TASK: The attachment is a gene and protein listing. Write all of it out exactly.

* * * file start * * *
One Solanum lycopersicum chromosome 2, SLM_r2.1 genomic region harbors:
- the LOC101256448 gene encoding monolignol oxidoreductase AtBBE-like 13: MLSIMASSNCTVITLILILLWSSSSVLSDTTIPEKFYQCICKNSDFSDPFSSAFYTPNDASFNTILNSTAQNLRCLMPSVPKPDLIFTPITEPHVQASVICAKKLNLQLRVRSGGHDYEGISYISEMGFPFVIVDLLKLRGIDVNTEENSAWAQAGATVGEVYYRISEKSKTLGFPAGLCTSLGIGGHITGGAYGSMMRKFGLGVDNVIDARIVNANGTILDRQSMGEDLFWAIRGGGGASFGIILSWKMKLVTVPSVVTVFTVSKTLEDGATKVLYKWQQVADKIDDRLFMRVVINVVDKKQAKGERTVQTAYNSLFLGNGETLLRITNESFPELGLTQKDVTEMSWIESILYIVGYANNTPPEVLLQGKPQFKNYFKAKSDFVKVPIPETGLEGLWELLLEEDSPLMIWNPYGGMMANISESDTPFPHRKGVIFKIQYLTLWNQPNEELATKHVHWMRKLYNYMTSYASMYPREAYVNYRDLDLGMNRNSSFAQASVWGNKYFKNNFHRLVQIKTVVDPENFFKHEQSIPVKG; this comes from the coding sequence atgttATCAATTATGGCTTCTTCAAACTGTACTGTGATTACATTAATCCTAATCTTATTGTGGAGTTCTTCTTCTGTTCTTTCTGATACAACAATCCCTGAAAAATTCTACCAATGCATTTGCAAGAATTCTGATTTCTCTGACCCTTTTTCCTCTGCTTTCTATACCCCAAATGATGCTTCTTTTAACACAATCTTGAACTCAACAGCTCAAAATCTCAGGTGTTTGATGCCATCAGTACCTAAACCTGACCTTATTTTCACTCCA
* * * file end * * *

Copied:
One Solanum lycopersicum chromosome 2, SLM_r2.1 genomic region harbors:
- the LOC101256448 gene encoding monolignol oxidoreductase AtBBE-like 13: MLSIMASSNCTVITLILILLWSSSSVLSDTTIPEKFYQCICKNSDFSDPFSSAFYTPNDASFNTILNSTAQNLRCLMPSVPKPDLIFTPITEPHVQASVICAKKLNLQLRVRSGGHDYEGISYISEMGFPFVIVDLLKLRGIDVNTEENSAWAQAGATVGEVYYRISEKSKTLGFPAGLCTSLGIGGHITGGAYGSMMRKFGLGVDNVIDARIVNANGTILDRQSMGEDLFWAIRGGGGASFGIILSWKMKLVTVPSVVTVFTVSKTLEDGATKVLYKWQQVADKIDDRLFMRVVINVVDKKQAKGERTVQTAYNSLFLGNGETLLRITNESFPELGLTQKDVTEMSWIESILYIVGYANNTPPEVLLQGKPQFKNYFKAKSDFVKVPIPETGLEGLWELLLEEDSPLMIWNPYGGMMANISESDTPFPHRKGVIFKIQYLTLWNQPNEELATKHVHWMRKLYNYMTSYASMYPREAYVNYRDLDLGMNRNSSFAQASVWGNKYFKNNFHRLVQIKTVVDPENFFKHEQSIPVKG; this comes from the coding sequence atgttATCAATTATGGCTTCTTCAAACTGTACTGTGATTACATTAATCCTAATCTTATTGTGGAGTTCTTCTTCTGTTCTTTCTGATACAACAATCCCTGAAAAATTCTACCAATGCATTTGCAAGAATTCTGATTTCTCTGACCCTTTTTCCTCTGCTTTCTATACCCCAAATGATGCTTCTTTTAACACAATCTTGAACTCAACAGCTCAAAATCTCAGGTGTTTGATGCCATCAGTACCTAAACCTGACCTTATTTTCACTCCA